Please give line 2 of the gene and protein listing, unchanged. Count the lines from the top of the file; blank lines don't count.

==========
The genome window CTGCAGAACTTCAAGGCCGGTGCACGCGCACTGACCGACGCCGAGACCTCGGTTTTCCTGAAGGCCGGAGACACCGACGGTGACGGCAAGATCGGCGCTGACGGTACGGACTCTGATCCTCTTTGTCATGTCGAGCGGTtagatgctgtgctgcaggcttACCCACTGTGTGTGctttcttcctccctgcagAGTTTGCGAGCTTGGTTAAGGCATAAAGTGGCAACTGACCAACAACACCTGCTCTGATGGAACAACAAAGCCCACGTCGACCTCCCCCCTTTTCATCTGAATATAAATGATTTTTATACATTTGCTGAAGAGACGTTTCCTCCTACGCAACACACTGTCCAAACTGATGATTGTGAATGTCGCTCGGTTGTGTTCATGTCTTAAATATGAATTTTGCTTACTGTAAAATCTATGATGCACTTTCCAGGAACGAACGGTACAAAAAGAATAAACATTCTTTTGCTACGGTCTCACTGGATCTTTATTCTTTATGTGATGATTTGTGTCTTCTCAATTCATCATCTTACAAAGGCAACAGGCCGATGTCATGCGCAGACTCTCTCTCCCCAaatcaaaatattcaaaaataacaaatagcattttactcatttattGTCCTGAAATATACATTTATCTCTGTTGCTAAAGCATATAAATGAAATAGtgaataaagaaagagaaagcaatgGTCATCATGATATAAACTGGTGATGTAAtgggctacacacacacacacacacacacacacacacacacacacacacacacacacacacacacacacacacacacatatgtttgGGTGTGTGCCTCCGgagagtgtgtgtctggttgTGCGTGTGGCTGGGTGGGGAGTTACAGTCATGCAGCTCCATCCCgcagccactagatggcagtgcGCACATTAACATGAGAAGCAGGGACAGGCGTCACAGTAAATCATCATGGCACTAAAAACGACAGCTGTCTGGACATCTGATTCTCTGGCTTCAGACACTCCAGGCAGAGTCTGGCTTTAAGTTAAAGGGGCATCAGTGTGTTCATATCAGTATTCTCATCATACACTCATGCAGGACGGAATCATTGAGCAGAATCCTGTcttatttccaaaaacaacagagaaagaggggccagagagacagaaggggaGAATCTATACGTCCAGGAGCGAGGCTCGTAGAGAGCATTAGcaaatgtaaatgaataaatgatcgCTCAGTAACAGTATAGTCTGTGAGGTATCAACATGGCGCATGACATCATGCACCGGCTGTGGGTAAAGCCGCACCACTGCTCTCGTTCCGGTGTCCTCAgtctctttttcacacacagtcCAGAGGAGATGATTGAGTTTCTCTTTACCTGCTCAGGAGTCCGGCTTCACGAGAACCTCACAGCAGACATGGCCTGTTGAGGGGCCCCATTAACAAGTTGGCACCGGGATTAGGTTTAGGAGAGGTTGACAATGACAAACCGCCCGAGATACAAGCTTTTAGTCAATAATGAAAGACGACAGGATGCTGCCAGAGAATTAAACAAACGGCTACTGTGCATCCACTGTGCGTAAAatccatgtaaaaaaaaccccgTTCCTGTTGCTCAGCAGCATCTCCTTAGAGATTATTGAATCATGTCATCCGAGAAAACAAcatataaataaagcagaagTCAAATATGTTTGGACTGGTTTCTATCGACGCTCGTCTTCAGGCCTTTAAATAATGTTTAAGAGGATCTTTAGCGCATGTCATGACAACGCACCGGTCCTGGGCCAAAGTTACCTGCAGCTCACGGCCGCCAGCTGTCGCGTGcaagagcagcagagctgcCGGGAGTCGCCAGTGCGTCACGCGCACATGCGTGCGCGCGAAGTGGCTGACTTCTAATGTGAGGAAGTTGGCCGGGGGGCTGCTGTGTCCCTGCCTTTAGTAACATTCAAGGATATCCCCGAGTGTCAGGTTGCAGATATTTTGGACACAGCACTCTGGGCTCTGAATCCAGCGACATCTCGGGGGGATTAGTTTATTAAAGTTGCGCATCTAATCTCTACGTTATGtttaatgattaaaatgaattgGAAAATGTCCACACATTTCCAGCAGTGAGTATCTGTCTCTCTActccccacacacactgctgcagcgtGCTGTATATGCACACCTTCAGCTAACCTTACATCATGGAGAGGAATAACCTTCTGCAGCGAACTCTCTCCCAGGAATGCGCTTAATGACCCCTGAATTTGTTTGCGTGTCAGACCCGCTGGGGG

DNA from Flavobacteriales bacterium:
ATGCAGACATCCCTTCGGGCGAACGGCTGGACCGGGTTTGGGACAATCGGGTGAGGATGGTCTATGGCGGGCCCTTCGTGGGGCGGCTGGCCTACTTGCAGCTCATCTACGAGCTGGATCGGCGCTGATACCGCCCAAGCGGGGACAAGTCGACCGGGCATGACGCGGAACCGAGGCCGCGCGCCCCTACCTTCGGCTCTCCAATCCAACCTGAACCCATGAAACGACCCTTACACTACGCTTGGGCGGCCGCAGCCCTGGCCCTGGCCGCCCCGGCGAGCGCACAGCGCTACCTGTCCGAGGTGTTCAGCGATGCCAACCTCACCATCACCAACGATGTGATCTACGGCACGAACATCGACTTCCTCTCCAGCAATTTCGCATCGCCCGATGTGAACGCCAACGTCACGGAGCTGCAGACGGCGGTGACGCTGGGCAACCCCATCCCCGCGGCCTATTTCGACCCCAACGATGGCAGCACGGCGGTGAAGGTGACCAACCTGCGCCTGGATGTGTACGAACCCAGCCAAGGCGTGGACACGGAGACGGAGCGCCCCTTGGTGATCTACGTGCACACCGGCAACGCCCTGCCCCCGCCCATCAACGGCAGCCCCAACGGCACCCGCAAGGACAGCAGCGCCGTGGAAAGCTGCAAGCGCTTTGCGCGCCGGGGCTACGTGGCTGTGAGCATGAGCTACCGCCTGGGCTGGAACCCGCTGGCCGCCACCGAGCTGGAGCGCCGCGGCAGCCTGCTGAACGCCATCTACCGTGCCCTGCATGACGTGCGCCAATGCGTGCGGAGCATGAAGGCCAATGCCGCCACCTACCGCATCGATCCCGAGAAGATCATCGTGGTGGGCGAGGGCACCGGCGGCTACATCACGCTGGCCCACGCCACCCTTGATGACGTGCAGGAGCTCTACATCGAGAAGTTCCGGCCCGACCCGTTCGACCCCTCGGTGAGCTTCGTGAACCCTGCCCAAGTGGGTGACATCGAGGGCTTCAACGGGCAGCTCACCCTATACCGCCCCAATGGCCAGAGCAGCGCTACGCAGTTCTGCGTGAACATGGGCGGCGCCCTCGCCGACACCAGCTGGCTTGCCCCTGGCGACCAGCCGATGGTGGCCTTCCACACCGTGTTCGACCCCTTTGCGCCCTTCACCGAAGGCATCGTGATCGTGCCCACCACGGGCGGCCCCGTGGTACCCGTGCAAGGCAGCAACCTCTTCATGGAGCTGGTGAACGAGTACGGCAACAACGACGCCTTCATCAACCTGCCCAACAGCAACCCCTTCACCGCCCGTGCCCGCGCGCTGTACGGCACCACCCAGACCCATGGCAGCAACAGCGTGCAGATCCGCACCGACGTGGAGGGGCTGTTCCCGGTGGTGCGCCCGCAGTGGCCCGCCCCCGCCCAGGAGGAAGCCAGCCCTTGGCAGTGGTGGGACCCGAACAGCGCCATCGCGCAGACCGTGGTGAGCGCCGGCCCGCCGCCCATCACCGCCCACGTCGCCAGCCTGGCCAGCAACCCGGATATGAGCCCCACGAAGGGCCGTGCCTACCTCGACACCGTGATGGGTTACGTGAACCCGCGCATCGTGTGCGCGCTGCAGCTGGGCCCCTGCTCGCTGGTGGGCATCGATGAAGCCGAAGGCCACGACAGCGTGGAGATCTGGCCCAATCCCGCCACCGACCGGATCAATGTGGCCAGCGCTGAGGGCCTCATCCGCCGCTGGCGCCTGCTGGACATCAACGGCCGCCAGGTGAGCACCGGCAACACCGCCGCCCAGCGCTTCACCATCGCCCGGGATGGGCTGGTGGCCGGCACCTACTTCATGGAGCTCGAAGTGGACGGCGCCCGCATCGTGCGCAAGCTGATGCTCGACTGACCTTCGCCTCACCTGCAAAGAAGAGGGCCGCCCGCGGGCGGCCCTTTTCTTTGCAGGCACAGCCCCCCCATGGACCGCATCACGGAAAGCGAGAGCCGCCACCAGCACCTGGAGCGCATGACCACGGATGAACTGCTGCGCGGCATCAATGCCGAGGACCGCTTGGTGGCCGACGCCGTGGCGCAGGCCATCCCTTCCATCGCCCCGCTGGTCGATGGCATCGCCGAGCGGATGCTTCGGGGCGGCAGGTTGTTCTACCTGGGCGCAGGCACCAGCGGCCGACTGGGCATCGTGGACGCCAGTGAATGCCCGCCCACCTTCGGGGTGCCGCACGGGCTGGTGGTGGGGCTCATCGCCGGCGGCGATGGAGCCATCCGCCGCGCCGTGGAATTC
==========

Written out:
DNA from Flavobacteriales bacterium: